Tech diversity and social justice
Image: Social Justice Fund Northwest Portland Giving Project members, 2015
I passionately believe that diversity in tech will not be a sustainable reality unless we change the underlying power structures of our society. In particular, I believe we must confront the racism, sexism, and economic oppression that reinforce the power of white men in our society and in the tech sector. I also passionately believe that altering these underlying forces will benefit everyone. (Yes, including white men.) All of us have a personal stake in this change.
Related to AlterConf 2016
Here is a link to my slides. Sources used in the presentation are cited in the slide notes, if not on the slide itself.
Next Steps & Resources
1. Find organizations to give to
Find an organization working on structural change whose mission and approach resonates with you. One way of thinking about structural change: does this work impact people who were not directly involved? An example of funding structural change would be giving money to change how Oregon funds its public schools, rather than donating to one school directly.
Social Justice Fund Northwest (SJF) is a member-driven foundation that I deeply trust. They work with advocacy and community-building organizations that often get passed over by larger foundations. Check out this list of past SJF grantees to get some ideas of the nonprofits doing great work in the Northwest (or become a member of SJF too)!
2. Make a giving plan
A giving plan is a way to build giving into your budget. If you already give to various organizations, ask yourself if structural change and racial justice are reflected in your giving.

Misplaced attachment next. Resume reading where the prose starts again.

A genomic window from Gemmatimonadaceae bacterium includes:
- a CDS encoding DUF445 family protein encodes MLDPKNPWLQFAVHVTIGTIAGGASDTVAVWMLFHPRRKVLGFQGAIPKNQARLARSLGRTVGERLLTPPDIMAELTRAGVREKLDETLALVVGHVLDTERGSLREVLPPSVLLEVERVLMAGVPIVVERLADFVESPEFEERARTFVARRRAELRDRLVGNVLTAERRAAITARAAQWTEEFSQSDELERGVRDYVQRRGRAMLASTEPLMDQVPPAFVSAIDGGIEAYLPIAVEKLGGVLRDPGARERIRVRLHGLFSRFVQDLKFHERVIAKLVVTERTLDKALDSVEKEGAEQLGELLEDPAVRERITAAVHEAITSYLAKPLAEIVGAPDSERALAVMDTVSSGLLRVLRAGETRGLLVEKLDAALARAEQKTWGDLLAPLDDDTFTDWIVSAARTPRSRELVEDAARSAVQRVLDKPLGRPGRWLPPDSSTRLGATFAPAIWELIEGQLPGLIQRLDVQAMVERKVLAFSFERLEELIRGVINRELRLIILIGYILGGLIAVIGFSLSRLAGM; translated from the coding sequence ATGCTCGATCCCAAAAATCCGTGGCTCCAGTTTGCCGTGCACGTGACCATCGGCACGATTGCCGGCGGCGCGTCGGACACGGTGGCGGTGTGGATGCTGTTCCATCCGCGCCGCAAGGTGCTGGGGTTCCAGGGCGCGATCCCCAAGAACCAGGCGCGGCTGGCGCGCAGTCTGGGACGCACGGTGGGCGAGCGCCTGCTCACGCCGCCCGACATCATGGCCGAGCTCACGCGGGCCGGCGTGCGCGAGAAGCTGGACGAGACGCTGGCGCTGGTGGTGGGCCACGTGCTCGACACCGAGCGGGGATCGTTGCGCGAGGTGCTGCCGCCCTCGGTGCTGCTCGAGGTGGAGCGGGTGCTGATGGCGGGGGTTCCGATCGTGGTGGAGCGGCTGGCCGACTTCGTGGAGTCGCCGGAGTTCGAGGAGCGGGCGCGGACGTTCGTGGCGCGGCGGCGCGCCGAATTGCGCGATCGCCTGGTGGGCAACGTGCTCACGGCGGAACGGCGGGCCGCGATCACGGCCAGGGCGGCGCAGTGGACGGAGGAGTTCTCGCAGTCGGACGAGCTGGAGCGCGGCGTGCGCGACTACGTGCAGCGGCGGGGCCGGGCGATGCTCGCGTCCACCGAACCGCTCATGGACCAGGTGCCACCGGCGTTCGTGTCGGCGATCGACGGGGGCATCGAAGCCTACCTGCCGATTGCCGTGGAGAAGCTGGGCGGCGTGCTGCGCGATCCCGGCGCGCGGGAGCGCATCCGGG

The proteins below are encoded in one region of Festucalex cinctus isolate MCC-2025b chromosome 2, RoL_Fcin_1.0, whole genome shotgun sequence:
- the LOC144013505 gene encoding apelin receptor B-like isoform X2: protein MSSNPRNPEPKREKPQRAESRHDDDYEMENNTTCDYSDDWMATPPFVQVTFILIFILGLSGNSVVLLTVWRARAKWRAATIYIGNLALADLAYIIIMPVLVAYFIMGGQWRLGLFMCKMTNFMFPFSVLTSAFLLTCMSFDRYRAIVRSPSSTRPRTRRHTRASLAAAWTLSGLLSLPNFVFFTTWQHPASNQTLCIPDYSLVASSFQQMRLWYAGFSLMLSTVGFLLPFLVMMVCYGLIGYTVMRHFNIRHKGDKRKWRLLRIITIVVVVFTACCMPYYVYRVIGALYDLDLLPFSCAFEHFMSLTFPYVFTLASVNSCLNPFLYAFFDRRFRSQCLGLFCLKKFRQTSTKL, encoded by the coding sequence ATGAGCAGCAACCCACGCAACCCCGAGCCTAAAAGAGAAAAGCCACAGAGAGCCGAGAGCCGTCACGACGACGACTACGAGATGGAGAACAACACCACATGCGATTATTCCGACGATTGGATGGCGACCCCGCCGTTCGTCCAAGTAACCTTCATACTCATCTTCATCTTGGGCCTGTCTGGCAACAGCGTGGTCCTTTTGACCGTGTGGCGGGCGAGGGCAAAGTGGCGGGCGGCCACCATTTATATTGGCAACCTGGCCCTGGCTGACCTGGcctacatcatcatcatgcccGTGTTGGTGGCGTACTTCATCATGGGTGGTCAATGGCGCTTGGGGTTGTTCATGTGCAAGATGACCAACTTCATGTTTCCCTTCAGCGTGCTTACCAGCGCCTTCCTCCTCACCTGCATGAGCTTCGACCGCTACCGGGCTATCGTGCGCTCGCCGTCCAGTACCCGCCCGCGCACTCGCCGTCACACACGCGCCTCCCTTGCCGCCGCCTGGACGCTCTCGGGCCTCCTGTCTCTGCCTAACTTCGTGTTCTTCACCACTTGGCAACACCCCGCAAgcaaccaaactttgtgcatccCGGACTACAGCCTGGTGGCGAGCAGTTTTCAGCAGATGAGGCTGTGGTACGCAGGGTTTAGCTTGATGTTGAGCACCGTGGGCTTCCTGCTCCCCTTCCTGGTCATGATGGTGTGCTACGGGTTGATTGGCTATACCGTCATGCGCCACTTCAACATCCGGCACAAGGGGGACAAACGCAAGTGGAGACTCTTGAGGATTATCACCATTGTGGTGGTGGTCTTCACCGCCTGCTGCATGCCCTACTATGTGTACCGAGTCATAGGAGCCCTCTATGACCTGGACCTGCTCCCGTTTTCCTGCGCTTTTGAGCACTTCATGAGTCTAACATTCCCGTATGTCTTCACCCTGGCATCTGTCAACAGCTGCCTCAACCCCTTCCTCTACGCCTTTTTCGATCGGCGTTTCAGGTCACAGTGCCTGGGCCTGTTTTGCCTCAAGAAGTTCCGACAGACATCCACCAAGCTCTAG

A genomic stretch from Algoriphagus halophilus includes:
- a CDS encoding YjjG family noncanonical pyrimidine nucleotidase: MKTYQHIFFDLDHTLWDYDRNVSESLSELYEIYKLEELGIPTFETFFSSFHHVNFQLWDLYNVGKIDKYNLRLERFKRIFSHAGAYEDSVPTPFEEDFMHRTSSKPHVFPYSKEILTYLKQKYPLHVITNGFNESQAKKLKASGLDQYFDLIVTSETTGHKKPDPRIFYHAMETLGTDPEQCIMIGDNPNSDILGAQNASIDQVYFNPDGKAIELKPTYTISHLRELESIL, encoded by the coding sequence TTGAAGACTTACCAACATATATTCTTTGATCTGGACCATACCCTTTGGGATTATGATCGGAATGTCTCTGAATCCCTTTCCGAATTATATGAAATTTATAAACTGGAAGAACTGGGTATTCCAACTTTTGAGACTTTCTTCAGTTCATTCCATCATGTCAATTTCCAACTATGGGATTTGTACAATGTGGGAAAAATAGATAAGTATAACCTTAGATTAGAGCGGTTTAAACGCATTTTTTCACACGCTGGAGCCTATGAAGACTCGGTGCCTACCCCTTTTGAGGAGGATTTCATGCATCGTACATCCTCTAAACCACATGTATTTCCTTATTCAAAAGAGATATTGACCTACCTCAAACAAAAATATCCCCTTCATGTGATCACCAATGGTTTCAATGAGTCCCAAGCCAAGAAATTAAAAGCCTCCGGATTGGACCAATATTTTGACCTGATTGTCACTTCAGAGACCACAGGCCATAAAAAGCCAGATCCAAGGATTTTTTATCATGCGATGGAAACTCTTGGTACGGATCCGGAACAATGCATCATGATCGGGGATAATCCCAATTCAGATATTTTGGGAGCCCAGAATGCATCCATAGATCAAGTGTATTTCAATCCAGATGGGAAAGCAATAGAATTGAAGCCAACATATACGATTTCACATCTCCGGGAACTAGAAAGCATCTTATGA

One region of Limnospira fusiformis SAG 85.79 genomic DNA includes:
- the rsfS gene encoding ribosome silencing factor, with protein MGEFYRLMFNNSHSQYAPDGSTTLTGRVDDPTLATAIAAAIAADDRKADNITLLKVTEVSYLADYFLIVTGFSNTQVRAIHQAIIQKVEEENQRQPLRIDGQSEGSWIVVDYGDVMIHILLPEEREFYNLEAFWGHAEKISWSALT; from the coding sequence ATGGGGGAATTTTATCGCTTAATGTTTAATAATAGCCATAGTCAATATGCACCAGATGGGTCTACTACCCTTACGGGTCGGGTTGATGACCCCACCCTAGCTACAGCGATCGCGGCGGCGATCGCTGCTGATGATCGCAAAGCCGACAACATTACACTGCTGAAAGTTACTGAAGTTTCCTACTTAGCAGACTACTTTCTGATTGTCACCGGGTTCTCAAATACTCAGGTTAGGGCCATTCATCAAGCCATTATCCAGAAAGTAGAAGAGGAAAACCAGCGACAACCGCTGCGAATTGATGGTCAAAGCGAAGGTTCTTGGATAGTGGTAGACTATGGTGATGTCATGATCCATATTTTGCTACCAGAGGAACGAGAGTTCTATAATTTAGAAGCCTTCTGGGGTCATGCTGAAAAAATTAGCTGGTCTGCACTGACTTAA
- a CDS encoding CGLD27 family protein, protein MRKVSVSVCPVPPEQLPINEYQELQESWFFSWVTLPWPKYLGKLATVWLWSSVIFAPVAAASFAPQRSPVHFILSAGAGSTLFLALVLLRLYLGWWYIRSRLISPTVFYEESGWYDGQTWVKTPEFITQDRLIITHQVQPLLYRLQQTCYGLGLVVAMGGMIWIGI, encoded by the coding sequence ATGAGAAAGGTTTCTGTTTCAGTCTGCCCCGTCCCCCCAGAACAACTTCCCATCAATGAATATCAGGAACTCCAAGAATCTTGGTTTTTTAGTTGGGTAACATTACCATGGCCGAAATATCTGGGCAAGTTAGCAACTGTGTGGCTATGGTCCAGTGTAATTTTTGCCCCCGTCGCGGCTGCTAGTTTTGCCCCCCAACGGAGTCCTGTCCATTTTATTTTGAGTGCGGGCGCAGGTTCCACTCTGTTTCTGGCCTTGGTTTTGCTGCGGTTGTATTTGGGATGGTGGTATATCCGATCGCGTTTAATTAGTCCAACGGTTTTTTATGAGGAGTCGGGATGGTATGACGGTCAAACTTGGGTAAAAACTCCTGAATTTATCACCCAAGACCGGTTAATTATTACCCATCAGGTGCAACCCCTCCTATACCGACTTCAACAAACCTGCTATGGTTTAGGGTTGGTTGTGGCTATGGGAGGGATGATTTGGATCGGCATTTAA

Resource Generation (RG) helps young people with wealth and/or class privilege become empowered leaders in the movement to redistribute wealth, land and power. Their website has some free online resources.
The Portland Resource Generation chapter has a discussion group starting in January 2017 to discuss racial justice, class privilege, and how to leverage privilege for social change. Get in touch ASAP if you’d be interested in joining us.
Giving a meaningful amount of money means something different to every person. To one person it might be $5 a month, and to someone else it might be $500. Whatever meaningful means to you, I hope you’ll give it. It all adds up to our collective power.
How To Give Boldly From Earned Income is a great blog post written by Ellie Poley, a tech worker, about her philosophy and process for giving away money.
Some other thoughts
Leverage corporate matching or direct donations
Many companies offer to match donations made by employees, or may allow direct donations from a paycheck (to enable pre-tax giving). Find out if your company offers either of these benefits, and if not, find out if there’s a plan to put these in place. It might help to collect some information from your coworkers about the desirability of this benefit.
For more information about corporate matching gifts: https://doublethedonation.com/how-it-works